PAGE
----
Reading: Three Approaches to Coaching
Author: Jim Knight | Feb 3, 2021 |
Instructional coaches implementing the Impact Cycle take a dialogical approach to coaching. The dialogical approach, as the table below illustrates, represents one of the three most common approaches to coaching, the other two being facilitative and directive coaching. Each approach has its unique strengths and weaknesses, and I have summarized each of them below.
Facilitative coaches, like dialogical coaches, see collaborating teachers as equals who make most if not all decisions during coaching. As Sir John Whitmore has written in his influential book Coaching for Performance: GROWing People, Performance, and Purpose (2002), “the relationship between the coach and coachee must be one of partnership in the endeavor, or trust, of safety and of minimal pressure” (p. 20).
Facilitative coaches encourage coachees to share their ideas openly by listening with empathy, paraphrasing, and asking powerful questions. Additionally, facilitative coaches do not share their expertise or suggestions with respect to what a teacher can do to get better. They keep their ideas and knowledge to themselves because they assume that:
- Coachees already have the knowledge they need to improve, so a coach’s role is to help them unpack what they already know.
- Coaches who share their expertise with coachees could inhibit progress by keeping coachees from coming up with their own solutions.
“The coach is not a problem solver, a teacher, an adviser, an instructor, or even an expert; he or she is a sounding board, a facilitator, a counselor, an awareness raiser” (p. 40). – Sir John Whitmore, Coaching for Performance (2002)
Facilitative coaching can be used in all kinds of situations, so it has the potential to address issues that dialogical and directive coaching are not able to address. For example, facilitative coaching could be used to help a teacher get along with a difficult team member, a principal lead culture change in her school, or a student use his time more effectively.
In the classroom, facilitative coaching works best when the teachers being coached already have the knowledge they need to improve. However, it is less effective when teachers do not have the knowledge they need to address issues in the classroom. A teacher who is struggling to create a learner-friendly classroom culture and who has not learned effective strategies for classroom management will likely need an instructional coach to help him master teaching behavioral expectations, reinforcing appropriate behavior, and correcting inappropriate behavior. Facilitative coaching, because it asks coaches not to share their expertise, is not an appropriate vehicle for schools or districts intending to use coaching to share instructional practices.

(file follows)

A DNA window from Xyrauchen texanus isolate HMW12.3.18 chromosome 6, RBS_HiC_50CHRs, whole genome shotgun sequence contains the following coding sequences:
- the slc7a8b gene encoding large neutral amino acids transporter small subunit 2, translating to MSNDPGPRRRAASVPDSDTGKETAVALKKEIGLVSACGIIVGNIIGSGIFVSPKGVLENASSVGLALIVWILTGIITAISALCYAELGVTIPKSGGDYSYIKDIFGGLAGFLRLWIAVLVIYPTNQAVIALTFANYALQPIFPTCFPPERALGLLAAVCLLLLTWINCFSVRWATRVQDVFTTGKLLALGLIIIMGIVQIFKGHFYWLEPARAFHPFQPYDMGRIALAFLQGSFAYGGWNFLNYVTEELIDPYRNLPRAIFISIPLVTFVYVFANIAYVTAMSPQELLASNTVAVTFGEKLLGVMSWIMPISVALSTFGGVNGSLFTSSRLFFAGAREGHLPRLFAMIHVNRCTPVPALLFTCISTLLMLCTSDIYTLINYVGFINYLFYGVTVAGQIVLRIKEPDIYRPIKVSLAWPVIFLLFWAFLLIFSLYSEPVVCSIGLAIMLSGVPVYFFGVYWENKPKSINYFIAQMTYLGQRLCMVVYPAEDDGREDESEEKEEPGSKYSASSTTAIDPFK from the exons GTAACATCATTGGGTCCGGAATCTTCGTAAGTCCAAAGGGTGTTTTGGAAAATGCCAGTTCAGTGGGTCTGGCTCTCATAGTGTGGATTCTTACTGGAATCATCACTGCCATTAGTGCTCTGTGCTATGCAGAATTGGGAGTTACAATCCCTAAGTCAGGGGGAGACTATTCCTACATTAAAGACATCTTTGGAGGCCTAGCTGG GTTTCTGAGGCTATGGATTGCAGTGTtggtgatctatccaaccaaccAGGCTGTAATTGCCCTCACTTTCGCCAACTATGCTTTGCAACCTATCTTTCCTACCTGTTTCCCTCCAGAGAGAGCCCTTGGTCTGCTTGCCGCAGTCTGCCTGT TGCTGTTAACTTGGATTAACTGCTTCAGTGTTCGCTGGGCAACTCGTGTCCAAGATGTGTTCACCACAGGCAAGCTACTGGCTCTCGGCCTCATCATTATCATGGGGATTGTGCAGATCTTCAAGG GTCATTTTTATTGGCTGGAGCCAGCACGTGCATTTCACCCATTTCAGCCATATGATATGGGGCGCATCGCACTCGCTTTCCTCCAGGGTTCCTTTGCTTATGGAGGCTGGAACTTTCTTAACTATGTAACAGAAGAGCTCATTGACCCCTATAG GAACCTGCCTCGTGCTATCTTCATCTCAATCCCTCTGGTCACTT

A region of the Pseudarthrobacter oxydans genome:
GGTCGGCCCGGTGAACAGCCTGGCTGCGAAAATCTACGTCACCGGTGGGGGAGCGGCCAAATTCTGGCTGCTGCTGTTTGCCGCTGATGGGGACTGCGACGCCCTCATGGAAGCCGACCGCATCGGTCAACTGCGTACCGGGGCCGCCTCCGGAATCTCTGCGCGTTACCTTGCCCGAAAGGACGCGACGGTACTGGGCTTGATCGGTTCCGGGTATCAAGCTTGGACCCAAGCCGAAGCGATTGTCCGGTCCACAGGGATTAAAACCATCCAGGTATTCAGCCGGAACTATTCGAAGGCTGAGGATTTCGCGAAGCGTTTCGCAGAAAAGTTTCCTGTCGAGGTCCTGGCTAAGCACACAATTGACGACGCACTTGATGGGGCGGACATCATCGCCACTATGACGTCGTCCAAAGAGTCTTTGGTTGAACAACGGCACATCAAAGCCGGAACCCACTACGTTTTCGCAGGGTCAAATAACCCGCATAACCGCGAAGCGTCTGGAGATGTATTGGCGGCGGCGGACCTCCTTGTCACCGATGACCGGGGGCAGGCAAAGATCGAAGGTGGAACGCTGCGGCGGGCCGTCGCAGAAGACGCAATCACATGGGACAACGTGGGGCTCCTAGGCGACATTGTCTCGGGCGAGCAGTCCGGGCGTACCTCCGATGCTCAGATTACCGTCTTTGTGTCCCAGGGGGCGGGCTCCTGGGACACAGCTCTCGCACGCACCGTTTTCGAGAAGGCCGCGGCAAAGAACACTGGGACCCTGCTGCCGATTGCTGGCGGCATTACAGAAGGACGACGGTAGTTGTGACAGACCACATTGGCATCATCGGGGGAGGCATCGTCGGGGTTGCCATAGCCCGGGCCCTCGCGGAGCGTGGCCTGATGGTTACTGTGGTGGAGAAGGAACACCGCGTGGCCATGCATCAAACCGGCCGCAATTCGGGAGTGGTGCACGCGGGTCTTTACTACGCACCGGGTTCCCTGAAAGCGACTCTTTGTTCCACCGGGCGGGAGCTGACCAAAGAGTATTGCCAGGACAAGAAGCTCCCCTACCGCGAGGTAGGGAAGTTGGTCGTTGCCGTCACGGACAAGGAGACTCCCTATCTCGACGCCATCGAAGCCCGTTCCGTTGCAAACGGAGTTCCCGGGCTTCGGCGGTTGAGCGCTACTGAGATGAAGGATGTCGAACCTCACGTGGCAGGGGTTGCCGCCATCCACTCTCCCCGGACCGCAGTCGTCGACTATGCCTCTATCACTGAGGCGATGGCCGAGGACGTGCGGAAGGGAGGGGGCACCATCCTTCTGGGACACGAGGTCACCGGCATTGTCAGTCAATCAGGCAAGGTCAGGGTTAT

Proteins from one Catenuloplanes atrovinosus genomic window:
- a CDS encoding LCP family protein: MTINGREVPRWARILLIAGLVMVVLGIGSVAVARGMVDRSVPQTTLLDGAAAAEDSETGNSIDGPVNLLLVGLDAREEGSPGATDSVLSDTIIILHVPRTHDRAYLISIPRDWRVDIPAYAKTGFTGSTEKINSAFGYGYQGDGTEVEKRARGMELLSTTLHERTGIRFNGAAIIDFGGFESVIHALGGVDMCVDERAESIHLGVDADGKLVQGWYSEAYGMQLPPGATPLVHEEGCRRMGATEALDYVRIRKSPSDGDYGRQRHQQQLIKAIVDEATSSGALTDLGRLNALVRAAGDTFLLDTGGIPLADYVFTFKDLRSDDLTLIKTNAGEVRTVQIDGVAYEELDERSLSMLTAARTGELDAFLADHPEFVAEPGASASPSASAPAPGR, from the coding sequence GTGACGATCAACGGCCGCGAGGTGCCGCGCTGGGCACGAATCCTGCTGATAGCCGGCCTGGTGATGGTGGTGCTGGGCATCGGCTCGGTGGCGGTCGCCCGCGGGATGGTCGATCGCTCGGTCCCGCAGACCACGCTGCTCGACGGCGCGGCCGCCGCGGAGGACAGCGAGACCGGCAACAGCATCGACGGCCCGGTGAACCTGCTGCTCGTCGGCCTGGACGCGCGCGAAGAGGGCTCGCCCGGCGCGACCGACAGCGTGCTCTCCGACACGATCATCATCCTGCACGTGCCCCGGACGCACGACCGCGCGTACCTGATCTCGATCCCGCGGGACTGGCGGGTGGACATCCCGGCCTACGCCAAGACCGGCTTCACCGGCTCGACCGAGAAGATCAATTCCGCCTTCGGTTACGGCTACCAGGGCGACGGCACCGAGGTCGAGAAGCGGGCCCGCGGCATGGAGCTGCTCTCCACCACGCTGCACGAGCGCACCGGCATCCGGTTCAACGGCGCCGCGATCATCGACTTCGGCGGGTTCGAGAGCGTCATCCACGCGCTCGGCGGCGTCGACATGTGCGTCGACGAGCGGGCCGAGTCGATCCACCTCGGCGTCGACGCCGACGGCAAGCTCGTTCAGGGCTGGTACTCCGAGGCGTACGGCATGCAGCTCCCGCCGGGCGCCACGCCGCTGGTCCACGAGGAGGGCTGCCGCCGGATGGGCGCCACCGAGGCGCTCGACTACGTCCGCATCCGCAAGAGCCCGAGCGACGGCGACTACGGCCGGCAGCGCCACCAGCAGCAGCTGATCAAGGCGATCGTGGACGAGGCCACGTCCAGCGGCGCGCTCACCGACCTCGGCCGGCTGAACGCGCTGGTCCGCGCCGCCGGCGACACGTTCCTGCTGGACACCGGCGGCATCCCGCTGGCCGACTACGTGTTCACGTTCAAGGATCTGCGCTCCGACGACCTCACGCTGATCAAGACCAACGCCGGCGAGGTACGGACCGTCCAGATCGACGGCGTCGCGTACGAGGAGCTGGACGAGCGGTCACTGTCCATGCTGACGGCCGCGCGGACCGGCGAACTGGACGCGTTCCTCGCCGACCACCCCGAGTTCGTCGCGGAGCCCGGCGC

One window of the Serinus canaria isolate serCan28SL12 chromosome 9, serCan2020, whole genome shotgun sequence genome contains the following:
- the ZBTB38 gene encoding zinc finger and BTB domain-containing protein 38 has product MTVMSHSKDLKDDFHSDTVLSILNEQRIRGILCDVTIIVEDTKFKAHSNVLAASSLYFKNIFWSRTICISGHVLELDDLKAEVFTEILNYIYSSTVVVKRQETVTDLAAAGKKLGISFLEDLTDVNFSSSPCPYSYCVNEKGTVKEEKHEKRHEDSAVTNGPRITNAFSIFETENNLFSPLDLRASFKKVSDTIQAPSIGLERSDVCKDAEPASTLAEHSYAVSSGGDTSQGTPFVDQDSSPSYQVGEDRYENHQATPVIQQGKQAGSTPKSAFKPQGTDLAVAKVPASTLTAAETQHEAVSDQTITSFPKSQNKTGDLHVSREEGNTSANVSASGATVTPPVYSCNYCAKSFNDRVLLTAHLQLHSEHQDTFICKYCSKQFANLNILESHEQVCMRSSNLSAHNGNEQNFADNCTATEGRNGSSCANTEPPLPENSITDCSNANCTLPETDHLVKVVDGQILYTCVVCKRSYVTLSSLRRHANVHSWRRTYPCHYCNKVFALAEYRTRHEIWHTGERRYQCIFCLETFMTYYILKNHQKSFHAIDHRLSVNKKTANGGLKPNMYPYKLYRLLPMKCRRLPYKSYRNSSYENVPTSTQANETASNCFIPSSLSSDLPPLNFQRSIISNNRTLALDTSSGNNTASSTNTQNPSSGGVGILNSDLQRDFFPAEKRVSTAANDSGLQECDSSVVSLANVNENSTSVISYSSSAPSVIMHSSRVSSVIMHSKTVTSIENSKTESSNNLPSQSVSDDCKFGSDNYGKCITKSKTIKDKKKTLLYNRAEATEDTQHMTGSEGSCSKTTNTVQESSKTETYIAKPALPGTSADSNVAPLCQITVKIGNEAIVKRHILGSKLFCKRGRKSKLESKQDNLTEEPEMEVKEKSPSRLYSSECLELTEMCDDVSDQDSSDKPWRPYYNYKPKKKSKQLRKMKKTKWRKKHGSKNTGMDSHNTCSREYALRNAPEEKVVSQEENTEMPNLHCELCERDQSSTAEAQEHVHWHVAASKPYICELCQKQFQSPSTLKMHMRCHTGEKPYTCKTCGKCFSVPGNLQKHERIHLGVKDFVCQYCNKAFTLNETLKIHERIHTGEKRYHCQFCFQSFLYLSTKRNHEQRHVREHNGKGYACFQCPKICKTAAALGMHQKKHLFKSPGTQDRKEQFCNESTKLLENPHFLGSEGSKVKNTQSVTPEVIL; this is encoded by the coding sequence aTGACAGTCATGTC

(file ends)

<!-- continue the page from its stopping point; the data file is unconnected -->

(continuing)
In many ways, directive coaching is the opposite of facilitative coaching. The directive coach’s goal is to help coachees master some skill or set of skills. The directive coach/coachee relationship is similar to a master/apprenticeship relationship. The directive coach has special knowledge, and his job is to transfer that knowledge to the coachee.
The relationship between the directive coach and teacher is respectful, but not equal. In contrast to facilitative coaches who set their expertise aside, the directive coach’s expertise is at the heart of this coaching approach. The job of the directive coach is to make sure teachers learn the correct way to do something, so directive coaches tell teachers what do to, model practices, observe teachers, and provide constructive feedback to teachers until they can implement the new practice with fidelity.
Directive coaches work from the assumption that the teachers they are coaching do not know how to use the practices they are learning, which is why they are being coached. Secondly, they also assume that teaching strategies should be implemented with fidelity, which is to say in the same way in each classroom. The goal of the directive coach is to ensure fidelity to a proven model, not adaptation of the model to the unique needs of children or strengths of a teacher.
The best directive coaches are excellent communicators, who listen to their coachees, confirm understanding with effective questions, and sensitively read their coachee’s understanding or lack of understanding. They need to especially be effective at explaining, modeling, and providing constructive feedback.